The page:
After one “rigorous” month of work devoid of the ample days off I experienced in October, December ushered in a new season not only of the holiday kind, but also with free days from work! If you haven’t noticed already, Spain likes celebrating at any time and I was blessed with a couple days without work allowing for me and Anna to take our first trip together since we went abroad. The story of how we ended up in Switzerland was anything but methodical. After realizing a ticket to London might be a little steep, we made a list of the cities we could fly to for the least amount of money, read a little blurb on each, and booked our trip to Geneva. Little did we know that affordable ticket would quickly be supplemented by plenty of expensive train rides, food, and lodging, but like I said, we were indulging our spontaneous side.
We arrived in Geneva late Thursday night, found our hostel, and cashed in for the night so we could wake up early to catch the English tour of the United Nations. We saw a lot of the different halls where meetings are held and even caught one in session. It only reinforced the international feeling the entire city emanated from the moment we stepped off the plane.
Afterwards, we made our way into the city to see what Geneva was all about. We explored their big cathedral, Maison Tavel museum showcasing it’s history, park, and anywhere else that would let us in. Little did we know we were visiting Geneva on the weekend of it’s biggest holiday, the equivalent of our Independence Day called L’Escalade. This 400 year old celebration is marked by lots of mulled wine, vegetable soup and parades. We found ourselves in the midst of it all by nightfall.
Saturday we awoke to catch a train to Montreux, a town about an hour outside of Geneva that is known for Chillon’s Castle. While the entire castle was beautiful, the views from above were absolutely breathtaking.
Since it’s Christmas, their was huge market scattered throughout the town. At the castle there was a medieval themed market, while in the city center there was a more traditional one where we ate a French dish called tartiflette.
Then we hopped on the scenic Golden Pass train for a three-hour journey into the heart of the Alps. We passed through charming towns, alongside lakes and green pastures, and snow-capped mountains until we arrived in Interlaken, our stop for the night. Apparently, the town residents haven’t been doing their snow dance because the area was devoid of the white stuff I had been hoping for. This made it impossible to snowshoe or sled like we were hoping. Instead, canyon jumping and paragliding were the activities available and being strapped for cash, we decided to cut our visit in this town short and instead, make our way to the country’s capital, Bern.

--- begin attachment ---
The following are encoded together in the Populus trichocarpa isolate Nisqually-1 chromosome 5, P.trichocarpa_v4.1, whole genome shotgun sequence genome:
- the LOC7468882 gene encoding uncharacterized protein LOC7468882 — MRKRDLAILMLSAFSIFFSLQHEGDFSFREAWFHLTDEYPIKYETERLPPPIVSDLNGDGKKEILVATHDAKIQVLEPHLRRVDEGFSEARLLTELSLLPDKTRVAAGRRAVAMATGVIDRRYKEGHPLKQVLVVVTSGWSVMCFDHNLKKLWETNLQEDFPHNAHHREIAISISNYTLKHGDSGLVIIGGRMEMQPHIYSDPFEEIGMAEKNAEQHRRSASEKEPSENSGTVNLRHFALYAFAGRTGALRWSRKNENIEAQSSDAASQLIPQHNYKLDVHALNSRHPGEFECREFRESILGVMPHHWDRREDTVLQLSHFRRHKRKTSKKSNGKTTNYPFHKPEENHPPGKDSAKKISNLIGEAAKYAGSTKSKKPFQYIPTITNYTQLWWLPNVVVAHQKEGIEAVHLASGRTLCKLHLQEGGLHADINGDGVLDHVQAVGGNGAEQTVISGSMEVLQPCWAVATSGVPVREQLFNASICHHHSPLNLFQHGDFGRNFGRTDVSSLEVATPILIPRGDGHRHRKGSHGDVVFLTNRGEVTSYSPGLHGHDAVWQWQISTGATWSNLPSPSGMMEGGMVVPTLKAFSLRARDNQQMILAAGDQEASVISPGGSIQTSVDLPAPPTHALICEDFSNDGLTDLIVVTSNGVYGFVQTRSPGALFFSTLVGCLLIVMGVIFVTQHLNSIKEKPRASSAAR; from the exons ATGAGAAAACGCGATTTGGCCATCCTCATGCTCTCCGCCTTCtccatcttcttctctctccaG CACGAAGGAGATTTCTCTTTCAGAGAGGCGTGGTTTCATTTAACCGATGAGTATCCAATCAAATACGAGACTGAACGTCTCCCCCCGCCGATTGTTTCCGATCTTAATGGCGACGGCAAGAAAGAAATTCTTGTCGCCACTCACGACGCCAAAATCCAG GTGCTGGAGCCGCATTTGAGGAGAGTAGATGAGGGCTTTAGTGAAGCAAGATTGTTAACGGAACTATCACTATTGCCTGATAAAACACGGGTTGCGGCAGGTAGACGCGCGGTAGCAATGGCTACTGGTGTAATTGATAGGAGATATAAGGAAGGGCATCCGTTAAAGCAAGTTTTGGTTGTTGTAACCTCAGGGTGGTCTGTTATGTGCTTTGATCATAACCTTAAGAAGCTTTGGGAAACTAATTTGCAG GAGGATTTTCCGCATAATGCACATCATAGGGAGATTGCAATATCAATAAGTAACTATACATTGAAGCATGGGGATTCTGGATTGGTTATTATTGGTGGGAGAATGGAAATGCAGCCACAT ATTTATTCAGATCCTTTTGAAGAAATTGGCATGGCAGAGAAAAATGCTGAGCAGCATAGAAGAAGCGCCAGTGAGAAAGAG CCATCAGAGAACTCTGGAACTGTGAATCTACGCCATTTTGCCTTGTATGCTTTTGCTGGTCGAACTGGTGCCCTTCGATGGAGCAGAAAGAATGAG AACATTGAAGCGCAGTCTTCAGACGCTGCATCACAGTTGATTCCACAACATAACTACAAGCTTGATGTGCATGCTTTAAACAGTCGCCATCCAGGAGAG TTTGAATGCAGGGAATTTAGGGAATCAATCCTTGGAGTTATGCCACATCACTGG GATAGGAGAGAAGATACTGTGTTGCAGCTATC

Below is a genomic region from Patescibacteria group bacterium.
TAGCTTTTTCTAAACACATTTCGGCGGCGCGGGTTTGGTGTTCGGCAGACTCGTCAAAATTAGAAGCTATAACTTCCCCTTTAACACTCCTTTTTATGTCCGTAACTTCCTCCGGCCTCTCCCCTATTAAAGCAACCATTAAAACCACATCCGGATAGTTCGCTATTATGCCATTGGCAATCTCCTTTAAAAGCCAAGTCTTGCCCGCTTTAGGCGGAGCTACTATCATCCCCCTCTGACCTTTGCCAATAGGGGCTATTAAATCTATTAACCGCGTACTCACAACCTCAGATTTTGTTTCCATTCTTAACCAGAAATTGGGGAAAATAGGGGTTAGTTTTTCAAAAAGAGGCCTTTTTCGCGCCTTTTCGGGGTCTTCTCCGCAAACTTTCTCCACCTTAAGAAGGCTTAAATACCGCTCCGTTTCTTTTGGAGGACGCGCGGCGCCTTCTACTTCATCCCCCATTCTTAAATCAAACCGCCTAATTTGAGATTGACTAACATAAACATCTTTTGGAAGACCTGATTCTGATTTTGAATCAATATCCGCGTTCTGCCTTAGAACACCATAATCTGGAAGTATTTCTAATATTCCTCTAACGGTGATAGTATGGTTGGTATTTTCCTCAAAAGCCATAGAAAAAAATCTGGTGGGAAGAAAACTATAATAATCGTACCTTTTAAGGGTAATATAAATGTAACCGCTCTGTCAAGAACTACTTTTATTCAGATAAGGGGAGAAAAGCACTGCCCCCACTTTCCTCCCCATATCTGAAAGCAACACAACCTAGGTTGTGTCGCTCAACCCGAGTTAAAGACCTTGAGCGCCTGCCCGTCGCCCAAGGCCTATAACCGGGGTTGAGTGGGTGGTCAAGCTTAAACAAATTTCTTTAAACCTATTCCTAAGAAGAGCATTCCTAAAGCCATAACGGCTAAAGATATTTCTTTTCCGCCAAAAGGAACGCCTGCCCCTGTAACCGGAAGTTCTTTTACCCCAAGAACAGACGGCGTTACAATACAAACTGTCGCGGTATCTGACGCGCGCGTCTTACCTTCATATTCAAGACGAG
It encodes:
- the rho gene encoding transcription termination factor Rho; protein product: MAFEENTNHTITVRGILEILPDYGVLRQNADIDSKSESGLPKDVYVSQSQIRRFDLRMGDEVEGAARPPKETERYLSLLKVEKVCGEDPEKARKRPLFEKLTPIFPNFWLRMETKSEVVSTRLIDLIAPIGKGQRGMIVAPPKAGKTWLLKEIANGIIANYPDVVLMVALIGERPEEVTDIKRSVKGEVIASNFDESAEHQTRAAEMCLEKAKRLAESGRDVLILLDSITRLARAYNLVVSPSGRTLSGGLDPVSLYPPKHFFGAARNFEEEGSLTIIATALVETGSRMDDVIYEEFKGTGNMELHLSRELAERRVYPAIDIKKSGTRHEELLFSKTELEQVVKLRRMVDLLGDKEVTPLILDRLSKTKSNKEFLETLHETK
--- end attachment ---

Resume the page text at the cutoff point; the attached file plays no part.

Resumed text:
We spent the afternoon walking around Bern, taking in the cathedral, another Christmas market and an old house of Albert Einstein where I found out more about the scientist than I ever imagined. Since we hadn’t had Swiss cheese fondue yet, we knew what we wanted for lunch.
Sunday evening we made it back to Geneva in time for the Proclamation Parade, the culmination of the L’Escalade festivities, and it felt right to end the trip just like we started it. We did have a little time to spare on Monday before catching or flight back to Madrid to visit CERN, the European Organization for Nuclear Research. While I understood probably one percent of all our tour guide had to say, I felt smart just being there.
Now I am back in Madrid and anxiously awaiting my return home for the holidays. Until then, I am planning on some holiday gatherings, including the classic ugly sweater party, present shopping, and I guess some teaching along the way!